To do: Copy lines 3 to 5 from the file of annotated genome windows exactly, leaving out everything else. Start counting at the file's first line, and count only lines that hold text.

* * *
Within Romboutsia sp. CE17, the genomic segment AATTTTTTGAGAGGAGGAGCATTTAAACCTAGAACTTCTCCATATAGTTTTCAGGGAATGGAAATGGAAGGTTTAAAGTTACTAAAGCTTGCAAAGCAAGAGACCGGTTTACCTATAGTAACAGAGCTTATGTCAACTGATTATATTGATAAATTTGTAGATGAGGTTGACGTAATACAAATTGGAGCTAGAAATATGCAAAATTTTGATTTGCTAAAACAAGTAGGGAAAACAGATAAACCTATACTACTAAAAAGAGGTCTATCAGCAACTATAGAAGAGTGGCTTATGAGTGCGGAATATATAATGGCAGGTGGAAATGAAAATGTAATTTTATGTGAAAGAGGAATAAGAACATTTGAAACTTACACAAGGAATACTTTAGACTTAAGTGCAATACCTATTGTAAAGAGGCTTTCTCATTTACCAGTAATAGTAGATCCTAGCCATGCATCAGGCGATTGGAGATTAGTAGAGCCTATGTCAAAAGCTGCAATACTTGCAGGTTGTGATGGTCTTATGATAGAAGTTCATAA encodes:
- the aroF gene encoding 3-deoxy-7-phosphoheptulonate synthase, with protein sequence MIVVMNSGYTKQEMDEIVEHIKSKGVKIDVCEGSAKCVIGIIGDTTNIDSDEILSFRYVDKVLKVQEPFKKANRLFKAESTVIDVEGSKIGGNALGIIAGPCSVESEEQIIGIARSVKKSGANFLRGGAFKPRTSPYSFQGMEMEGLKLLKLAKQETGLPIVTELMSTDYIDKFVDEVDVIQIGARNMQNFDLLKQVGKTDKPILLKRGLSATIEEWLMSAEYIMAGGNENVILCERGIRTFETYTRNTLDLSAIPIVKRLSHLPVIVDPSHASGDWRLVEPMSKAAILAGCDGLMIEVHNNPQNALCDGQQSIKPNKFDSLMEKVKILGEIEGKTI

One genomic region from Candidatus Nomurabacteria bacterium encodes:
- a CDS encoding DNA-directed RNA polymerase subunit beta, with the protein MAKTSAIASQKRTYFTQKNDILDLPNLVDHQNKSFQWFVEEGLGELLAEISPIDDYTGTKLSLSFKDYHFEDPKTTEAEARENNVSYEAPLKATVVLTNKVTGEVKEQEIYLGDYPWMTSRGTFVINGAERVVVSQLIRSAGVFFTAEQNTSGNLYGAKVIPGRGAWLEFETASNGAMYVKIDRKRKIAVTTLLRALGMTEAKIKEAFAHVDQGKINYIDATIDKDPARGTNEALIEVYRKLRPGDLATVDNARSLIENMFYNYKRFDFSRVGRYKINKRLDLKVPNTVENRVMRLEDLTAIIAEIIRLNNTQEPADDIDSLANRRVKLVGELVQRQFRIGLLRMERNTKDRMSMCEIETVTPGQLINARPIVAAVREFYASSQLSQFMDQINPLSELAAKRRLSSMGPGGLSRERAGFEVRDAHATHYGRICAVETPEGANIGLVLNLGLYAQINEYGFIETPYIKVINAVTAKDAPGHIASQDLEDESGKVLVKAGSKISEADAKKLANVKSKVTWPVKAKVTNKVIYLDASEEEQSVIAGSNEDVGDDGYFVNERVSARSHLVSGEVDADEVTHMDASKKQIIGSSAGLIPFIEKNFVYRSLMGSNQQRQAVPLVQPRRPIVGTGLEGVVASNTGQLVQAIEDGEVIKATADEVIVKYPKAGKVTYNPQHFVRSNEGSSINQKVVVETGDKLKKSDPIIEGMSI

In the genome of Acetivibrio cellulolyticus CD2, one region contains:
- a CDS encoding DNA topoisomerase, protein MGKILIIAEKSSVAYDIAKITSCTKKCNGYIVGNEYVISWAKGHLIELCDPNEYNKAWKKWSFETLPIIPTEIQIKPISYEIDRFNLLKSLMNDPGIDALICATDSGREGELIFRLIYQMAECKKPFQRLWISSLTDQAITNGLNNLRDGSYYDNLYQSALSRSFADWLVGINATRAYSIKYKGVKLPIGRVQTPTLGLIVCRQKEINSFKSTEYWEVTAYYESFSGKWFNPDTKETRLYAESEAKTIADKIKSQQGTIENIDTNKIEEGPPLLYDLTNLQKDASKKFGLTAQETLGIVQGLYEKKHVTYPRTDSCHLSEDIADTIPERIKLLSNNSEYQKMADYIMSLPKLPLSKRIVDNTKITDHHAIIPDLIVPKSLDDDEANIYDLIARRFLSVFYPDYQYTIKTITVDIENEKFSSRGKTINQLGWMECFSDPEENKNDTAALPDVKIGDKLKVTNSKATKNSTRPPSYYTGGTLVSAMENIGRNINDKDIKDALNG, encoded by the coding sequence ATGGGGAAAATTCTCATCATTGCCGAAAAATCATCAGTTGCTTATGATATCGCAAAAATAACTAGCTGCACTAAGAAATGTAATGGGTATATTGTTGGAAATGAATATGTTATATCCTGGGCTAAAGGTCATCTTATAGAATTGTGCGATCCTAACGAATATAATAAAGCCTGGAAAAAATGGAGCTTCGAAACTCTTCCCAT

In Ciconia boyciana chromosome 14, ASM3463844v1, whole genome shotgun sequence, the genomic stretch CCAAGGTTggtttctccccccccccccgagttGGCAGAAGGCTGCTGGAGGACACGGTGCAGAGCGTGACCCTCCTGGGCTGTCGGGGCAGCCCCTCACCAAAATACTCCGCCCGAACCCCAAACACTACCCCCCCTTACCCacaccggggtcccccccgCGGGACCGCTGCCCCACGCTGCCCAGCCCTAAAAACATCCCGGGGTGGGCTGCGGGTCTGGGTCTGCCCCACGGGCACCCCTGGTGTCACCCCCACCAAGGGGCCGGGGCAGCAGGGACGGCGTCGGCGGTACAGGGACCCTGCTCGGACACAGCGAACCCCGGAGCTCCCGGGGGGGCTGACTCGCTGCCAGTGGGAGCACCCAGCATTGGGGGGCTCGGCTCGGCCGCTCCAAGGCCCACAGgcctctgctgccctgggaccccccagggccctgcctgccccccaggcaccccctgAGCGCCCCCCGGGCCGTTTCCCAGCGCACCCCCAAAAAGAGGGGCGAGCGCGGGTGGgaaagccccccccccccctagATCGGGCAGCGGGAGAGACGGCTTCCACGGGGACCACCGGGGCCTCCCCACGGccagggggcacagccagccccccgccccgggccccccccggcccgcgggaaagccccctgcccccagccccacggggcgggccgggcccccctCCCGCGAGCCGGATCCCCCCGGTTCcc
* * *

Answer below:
One genomic region from Candidatus Nomurabacteria bacterium encodes:
- a CDS encoding DNA-directed RNA polymerase subunit beta, with the protein MAKTSAIASQKRTYFTQKNDILDLPNLVDHQNKSFQWFVEEGLGELLAEISPIDDYTGTKLSLSFKDYHFEDPKTTEAEARENNVSYEAPLKATVVLTNKVTGEVKEQEIYLGDYPWMTSRGTFVINGAERVVVSQLIRSAGVFFTAEQNTSGNLYGAKVIPGRGAWLEFETASNGAMYVKIDRKRKIAVTTLLRALGMTEAKIKEAFAHVDQGKINYIDATIDKDPARGTNEALIEVYRKLRPGDLATVDNARSLIENMFYNYKRFDFSRVGRYKINKRLDLKVPNTVENRVMRLEDLTAIIAEIIRLNNTQEPADDIDSLANRRVKLVGELVQRQFRIGLLRMERNTKDRMSMCEIETVTPGQLINARPIVAAVREFYASSQLSQFMDQINPLSELAAKRRLSSMGPGGLSRERAGFEVRDAHATHYGRICAVETPEGANIGLVLNLGLYAQINEYGFIETPYIKVINAVTAKDAPGHIASQDLEDESGKVLVKAGSKISEADAKKLANVKSKVTWPVKAKVTNKVIYLDASEEEQSVIAGSNEDVGDDGYFVNERVSARSHLVSGEVDADEVTHMDASKKQIIGSSAGLIPFIEKNFVYRSLMGSNQQRQAVPLVQPRRPIVGTGLEGVVASNTGQLVQAIEDGEVIKATADEVIVKYPKAGKVTYNPQHFVRSNEGSSINQKVVVETGDKLKKSDPIIEGMSI

In the genome of Acetivibrio cellulolyticus CD2, one region contains: